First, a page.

Abstract: In this essay, I explain how geography offers important ideas to better understand what is happening to our sense of place during the COVID‐19 crisis, complementing the scientific understandings provided by epidemiologists and public health experts I explain how geographical ideas relating to place and mobility can help us make sense of our current situation and consider what we might be feeling These geographical ideas also provide us with important political tools to identify the new forms of inequality and hardship that are unfolding, prompting questions about how we should collectively respond to shape the future of place [ABSTRACT FROM AUTHOR] Copyright of Geographical Research is the property of Wiley-Blackwell and its content may not be copied or emailed to multiple sites or posted to a listserv without the copyright holder's express written permission However, users may print, download, or email articles for individual use This abstract may be abridged No warranty is given about the accuracy of the copy Users should refer to the original published version of the material for the full abstract (Copyright applies to all Abstracts )

27 citations

Journal ArticleDOI
TL;DR: A new model of collective leadership that embraces critical reflection, inclusivity, and care for people and the planet has been proposed in this paper, which can support a move in academia from metrics to merits, from a focus on career to care, and enact a shift from disciplinary to inter-and trans-disciplinary research.
Abstract: Enduring sustainability challenges requires a new model of collective leadership that embraces critical reflection, inclusivity and care. Leadership collectives can support a move in academia from metrics to merits, from a focus on career to care, and enact a shift from disciplinary to inter- and trans-disciplinary research. Academic organisations need to reorient their training programs, work ethics and reward systems to encourage collective excellence and to allow space for future leaders to develop and enact a radically re-imagined vision of how to lead as a collective with care for people and the planet.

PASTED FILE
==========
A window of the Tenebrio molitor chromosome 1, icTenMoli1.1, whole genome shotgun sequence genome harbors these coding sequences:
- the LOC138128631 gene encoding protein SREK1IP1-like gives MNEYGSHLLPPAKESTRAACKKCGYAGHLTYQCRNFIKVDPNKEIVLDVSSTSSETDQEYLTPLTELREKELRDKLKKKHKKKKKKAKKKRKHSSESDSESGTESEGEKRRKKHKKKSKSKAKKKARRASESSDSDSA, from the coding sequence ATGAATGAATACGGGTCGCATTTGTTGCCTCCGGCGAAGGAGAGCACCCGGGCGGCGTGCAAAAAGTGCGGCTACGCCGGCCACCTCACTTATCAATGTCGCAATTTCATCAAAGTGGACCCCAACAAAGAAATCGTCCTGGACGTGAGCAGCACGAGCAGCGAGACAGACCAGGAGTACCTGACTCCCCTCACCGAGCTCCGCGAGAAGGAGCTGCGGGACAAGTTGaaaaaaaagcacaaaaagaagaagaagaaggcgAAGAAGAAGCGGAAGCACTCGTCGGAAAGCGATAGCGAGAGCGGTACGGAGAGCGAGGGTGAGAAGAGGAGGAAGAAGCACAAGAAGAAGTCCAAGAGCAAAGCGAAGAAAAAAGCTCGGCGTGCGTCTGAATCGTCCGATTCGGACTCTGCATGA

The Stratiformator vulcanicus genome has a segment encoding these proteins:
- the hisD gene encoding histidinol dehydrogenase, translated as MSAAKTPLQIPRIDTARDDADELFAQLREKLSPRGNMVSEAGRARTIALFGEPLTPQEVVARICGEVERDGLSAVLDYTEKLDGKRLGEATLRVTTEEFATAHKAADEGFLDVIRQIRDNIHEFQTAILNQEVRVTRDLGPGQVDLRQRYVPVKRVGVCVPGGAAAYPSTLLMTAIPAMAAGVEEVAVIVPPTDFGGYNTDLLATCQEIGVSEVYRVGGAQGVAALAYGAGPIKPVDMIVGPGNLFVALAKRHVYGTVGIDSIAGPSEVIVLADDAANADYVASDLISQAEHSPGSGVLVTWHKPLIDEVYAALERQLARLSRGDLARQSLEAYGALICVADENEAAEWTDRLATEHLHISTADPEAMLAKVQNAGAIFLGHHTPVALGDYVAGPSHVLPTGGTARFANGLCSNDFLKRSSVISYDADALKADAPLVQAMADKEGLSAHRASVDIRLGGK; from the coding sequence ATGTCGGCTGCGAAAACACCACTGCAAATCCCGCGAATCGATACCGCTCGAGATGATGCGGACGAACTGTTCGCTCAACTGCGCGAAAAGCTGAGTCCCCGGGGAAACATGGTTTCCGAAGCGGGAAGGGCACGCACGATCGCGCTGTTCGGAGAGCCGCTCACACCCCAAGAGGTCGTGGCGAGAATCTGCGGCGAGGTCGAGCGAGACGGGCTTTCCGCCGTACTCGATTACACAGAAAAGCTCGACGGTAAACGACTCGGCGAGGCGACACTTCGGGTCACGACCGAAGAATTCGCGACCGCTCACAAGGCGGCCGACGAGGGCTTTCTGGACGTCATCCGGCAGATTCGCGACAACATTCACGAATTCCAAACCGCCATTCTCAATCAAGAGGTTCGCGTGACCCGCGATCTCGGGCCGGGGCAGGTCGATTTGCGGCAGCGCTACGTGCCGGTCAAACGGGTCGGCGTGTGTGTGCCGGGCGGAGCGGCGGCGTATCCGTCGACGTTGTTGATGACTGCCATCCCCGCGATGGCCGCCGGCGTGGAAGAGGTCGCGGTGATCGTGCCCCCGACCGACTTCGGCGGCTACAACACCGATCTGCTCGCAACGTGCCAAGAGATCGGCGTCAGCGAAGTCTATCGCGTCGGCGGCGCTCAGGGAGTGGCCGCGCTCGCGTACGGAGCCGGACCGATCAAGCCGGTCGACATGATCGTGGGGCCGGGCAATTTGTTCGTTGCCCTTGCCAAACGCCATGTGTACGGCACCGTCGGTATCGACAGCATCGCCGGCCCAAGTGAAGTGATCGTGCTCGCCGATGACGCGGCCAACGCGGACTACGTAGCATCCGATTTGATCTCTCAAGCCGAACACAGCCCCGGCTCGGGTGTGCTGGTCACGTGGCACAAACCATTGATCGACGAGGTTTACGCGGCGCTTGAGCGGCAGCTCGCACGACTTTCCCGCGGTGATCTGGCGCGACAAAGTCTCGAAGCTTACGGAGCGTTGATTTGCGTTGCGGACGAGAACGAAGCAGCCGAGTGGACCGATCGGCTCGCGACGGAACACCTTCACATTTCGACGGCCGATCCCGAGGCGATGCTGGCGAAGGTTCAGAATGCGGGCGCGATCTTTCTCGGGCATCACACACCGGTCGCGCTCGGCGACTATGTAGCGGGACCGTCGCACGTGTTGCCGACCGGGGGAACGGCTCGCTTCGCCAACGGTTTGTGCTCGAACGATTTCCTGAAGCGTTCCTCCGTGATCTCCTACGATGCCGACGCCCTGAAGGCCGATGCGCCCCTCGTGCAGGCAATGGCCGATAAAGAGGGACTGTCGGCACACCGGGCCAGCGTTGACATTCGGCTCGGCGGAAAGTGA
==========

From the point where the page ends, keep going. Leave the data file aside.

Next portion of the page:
21 citations

Journal ArticleDOI
TL;DR: In this article, the authors expose some of the uncertainties and precarities experienced as part of the postgraduate research journey, in doing so, drawing upon their own personal experiences as doctoral researchers, and call for an environment which is more open, supportive and accommodating of both the emotions and mental health of postgraduate researchers.

12 citations

Journal ArticleDOI
TL;DR: As pressures around academic writing mount, human geographers have developed critical strategies to resist and rework the institutional politics of research writing as mentioned in this paper, which is overlooked, until now, is the r...
Abstract: As pressures around academic writing mount, human geographers have developed critical strategies to resist and rework the institutional politics of research writing. Overlooked, until now, is the r...

10 citations

Journal ArticleDOI
TL;DR: Wang et al. as discussed by the authors used remote sensing data such as nighttime light data and introducing the spatial econometric models, and selected 519 counties covering 69 prefecture-level cities in China's 14 provinces to explore the impact of political resource endowment on carbon productivity at the county level.

5 citations